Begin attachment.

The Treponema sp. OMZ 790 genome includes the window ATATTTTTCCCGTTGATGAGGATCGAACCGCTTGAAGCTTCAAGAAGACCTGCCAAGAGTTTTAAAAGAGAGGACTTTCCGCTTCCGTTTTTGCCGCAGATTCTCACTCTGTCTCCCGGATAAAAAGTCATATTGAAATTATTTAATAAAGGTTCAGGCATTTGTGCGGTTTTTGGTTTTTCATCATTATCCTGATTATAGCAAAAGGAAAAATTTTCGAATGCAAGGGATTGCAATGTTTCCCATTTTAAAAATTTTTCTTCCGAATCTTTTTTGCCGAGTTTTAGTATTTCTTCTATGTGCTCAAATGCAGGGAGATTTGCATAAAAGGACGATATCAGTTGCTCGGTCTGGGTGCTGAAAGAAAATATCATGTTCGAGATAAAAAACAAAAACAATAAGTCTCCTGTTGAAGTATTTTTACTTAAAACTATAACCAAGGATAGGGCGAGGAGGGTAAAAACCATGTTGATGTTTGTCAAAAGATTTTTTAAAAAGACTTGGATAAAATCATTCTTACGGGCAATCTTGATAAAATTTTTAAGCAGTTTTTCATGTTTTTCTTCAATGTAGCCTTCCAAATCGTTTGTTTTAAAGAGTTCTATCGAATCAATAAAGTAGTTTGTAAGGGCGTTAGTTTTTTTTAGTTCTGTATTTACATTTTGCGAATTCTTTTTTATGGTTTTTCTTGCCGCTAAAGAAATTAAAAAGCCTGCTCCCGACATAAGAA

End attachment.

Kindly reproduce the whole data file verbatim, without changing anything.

The Treponema sp. OMZ 790 genome includes the window ATATTTTTCCCGTTGATGAGGATCGAACCGCTTGAAGCTTCAAGAAGACCTGCCAAGAGTTTTAAAAGAGAGGACTTTCCGCTTCCGTTTTTGCCGCAGATTCTCACTCTGTCTCCCGGATAAAAAGTCATATTGAAATTATTTAATAAAGGTTCAGGCATTTGTGCGGTTTTTGGTTTTTCATCATTATCCTGATTATAGCAAAAGGAAAAATTTTCGAATGCAAGGGATTGCAATGTTTCCCATTTTAAAAATTTTTCTTCCGAATCTTTTTTGCCGAGTTTTAGTATTTCTTCTATGTGCTCAAATGCAGGGAGATTTGCATAAAAGGACGATATCAGTTGCTCGGTCTGGGTGCTGAAAGAAAATATCATGTTCGAGATAAAAAACAAAAACAATAAGTCTCCTGTTGAAGTATTTTTACTTAAAACTATAACCAAGGATAGGGCGAGGAGGGTAAAAACCATGTTGATGTTTGTCAAAAGATTTTTTAAAAAGACTTGGATAAAATCATTCTTACGGGCAATCTTGATAAAATTTTTAAGCAGTTTTTCATGTTTTTCTTCAATGTAGCCTTCCAAATCGTTTGTTTTAAAGAGTTCTATCGAATCAATAAAGTAGTTTGTAAGGGCGTTAGTTTTTTTTAGTTCTGTATTTACATTTTGCGAATTCTTTTTTATGGTTTTTCTTGCCGCTAAAGAAATTAAAAAGCCTGCTCCCGACATAAGAA